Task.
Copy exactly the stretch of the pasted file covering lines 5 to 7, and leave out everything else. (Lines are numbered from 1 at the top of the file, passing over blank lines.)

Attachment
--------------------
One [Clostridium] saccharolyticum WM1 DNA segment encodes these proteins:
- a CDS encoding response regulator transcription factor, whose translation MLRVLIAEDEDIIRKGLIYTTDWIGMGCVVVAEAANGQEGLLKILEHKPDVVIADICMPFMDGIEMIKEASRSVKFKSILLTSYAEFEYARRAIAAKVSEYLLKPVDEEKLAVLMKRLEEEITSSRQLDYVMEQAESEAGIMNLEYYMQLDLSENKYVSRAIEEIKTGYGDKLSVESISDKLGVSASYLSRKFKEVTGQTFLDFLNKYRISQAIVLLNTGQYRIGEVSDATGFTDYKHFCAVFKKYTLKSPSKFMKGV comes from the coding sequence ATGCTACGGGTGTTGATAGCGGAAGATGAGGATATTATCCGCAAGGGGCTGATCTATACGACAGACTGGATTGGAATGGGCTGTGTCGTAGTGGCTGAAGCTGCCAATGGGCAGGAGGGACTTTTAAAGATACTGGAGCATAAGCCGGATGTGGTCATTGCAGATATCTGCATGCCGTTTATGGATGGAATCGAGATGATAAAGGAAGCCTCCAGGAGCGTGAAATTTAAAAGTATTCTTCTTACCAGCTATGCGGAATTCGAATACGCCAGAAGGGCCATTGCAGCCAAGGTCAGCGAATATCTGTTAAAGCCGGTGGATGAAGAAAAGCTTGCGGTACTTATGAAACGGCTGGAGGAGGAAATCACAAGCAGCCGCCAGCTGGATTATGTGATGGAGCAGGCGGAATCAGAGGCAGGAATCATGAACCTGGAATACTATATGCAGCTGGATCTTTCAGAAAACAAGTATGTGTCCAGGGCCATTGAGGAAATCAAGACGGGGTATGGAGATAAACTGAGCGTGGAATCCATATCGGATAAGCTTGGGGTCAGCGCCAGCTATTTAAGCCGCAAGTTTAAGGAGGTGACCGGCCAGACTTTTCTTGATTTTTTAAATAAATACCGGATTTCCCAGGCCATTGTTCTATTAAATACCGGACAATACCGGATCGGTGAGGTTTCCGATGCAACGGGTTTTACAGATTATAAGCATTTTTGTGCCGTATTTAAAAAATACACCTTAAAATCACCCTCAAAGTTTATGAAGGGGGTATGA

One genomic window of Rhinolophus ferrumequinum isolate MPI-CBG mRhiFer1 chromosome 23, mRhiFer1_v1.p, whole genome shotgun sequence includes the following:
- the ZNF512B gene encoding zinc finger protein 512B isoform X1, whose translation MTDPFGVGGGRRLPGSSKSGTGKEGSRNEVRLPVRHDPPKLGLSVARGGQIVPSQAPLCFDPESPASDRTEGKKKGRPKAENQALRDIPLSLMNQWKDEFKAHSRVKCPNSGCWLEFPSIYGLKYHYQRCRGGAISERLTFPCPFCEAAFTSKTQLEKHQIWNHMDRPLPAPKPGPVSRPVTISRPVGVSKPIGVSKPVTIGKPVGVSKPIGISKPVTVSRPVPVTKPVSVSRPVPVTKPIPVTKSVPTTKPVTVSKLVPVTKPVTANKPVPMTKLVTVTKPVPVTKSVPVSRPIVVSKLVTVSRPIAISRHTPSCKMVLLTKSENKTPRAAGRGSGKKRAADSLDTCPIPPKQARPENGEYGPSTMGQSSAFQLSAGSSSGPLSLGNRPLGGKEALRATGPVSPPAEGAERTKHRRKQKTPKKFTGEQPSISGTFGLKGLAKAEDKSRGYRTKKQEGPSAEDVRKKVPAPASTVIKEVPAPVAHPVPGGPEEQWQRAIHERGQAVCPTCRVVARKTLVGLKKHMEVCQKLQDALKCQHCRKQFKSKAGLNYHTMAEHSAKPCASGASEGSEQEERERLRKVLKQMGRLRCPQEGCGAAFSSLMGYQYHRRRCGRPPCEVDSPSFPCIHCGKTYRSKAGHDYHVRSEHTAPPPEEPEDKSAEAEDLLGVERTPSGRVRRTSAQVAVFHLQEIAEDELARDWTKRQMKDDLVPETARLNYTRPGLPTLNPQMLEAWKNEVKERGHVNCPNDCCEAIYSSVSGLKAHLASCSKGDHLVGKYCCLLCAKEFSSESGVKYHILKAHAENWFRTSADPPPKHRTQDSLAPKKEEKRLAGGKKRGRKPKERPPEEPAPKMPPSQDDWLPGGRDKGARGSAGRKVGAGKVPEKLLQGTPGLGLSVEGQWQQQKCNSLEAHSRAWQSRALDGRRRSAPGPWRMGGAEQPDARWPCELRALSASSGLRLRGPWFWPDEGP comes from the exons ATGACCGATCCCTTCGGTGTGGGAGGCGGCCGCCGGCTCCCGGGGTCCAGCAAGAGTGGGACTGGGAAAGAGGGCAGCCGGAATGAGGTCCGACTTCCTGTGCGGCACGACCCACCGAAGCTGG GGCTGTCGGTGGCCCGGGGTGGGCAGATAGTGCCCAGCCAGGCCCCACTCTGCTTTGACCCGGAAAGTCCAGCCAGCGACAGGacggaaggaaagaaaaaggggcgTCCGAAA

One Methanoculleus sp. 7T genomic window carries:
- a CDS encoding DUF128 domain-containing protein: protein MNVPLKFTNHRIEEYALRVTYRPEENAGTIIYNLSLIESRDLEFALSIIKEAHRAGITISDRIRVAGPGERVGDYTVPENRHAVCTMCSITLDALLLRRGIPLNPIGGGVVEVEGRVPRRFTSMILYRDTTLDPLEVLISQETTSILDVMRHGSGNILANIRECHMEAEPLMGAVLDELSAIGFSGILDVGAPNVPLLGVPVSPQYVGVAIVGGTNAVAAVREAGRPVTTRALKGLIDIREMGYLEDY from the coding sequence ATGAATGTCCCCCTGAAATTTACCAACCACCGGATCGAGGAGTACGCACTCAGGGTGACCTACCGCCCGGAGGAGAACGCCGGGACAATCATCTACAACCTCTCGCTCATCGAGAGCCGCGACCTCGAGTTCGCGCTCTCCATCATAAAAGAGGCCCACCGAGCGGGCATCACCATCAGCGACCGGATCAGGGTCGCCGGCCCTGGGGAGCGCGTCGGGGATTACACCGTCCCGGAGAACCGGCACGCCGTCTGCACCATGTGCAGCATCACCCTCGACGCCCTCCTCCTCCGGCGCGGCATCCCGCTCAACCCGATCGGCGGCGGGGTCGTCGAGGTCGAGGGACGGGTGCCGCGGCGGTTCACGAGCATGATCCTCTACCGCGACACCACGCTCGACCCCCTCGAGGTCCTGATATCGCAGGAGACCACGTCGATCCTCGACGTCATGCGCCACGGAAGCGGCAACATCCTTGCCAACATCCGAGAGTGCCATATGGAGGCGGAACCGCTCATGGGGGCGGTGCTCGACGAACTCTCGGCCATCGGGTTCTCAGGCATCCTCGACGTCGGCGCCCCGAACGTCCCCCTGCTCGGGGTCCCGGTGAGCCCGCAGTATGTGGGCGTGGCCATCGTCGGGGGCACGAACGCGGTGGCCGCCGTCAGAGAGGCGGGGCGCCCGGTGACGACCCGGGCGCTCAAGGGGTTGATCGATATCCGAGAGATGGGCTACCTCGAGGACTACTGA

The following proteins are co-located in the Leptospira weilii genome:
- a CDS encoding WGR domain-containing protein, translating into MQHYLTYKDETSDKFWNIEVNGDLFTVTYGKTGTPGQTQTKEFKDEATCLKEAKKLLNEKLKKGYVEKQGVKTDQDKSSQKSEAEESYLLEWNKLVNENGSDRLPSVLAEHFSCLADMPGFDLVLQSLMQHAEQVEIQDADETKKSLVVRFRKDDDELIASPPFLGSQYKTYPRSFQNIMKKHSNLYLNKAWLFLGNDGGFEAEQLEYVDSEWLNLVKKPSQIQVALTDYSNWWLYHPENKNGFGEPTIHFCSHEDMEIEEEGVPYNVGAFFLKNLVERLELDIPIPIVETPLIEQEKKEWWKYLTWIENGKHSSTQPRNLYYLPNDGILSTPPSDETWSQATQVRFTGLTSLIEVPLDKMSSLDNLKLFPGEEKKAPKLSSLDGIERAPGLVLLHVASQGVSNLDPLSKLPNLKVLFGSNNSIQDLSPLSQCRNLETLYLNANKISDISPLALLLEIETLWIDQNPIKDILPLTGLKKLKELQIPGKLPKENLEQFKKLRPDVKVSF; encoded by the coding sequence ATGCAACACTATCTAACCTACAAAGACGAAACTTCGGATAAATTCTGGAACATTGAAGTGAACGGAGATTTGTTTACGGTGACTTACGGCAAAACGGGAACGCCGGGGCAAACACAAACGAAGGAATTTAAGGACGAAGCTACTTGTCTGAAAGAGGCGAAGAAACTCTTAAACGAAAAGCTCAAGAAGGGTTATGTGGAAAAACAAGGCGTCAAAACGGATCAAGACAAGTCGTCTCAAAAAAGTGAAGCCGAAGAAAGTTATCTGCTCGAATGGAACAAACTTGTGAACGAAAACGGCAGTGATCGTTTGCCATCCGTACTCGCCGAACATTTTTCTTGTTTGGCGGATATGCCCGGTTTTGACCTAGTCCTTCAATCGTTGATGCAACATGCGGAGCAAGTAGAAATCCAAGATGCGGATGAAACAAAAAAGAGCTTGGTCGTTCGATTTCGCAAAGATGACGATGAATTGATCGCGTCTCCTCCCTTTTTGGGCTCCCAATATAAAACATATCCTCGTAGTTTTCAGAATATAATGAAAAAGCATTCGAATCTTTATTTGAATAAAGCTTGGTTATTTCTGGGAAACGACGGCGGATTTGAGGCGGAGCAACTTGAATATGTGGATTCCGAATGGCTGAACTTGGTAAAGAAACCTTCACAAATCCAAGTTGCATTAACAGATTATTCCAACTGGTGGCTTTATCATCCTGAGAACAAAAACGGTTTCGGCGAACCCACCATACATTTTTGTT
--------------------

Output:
One Methanoculleus sp. 7T genomic window carries:
- a CDS encoding DUF128 domain-containing protein: protein MNVPLKFTNHRIEEYALRVTYRPEENAGTIIYNLSLIESRDLEFALSIIKEAHRAGITISDRIRVAGPGERVGDYTVPENRHAVCTMCSITLDALLLRRGIPLNPIGGGVVEVEGRVPRRFTSMILYRDTTLDPLEVLISQETTSILDVMRHGSGNILANIRECHMEAEPLMGAVLDELSAIGFSGILDVGAPNVPLLGVPVSPQYVGVAIVGGTNAVAAVREAGRPVTTRALKGLIDIREMGYLEDY from the coding sequence ATGAATGTCCCCCTGAAATTTACCAACCACCGGATCGAGGAGTACGCACTCAGGGTGACCTACCGCCCGGAGGAGAACGCCGGGACAATCATCTACAACCTCTCGCTCATCGAGAGCCGCGACCTCGAGTTCGCGCTCTCCATCATAAAAGAGGCCCACCGAGCGGGCATCACCATCAGCGACCGGATCAGGGTCGCCGGCCCTGGGGAGCGCGTCGGGGATTACACCGTCCCGGAGAACCGGCACGCCGTCTGCACCATGTGCAGCATCACCCTCGACGCCCTCCTCCTCCGGCGCGGCATCCCGCTCAACCCGATCGGCGGCGGGGTCGTCGAGGTCGAGGGACGGGTGCCGCGGCGGTTCACGAGCATGATCCTCTACCGCGACACCACGCTCGACCCCCTCGAGGTCCTGATATCGCAGGAGACCACGTCGATCCTCGACGTCATGCGCCACGGAAGCGGCAACATCCTTGCCAACATCCGAGAGTGCCATATGGAGGCGGAACCGCTCATGGGGGCGGTGCTCGACGAACTCTCGGCCATCGGGTTCTCAGGCATCCTCGACGTCGGCGCCCCGAACGTCCCCCTGCTCGGGGTCCCGGTGAGCCCGCAGTATGTGGGCGTGGCCATCGTCGGGGGCACGAACGCGGTGGCCGCCGTCAGAGAGGCGGGGCGCCCGGTGACGACCCGGGCGCTCAAGGGGTTGATCGATATCCGAGAGATGGGCTACCTCGAGGACTACTGA

The following proteins are co-located in the Leptospira weilii genome: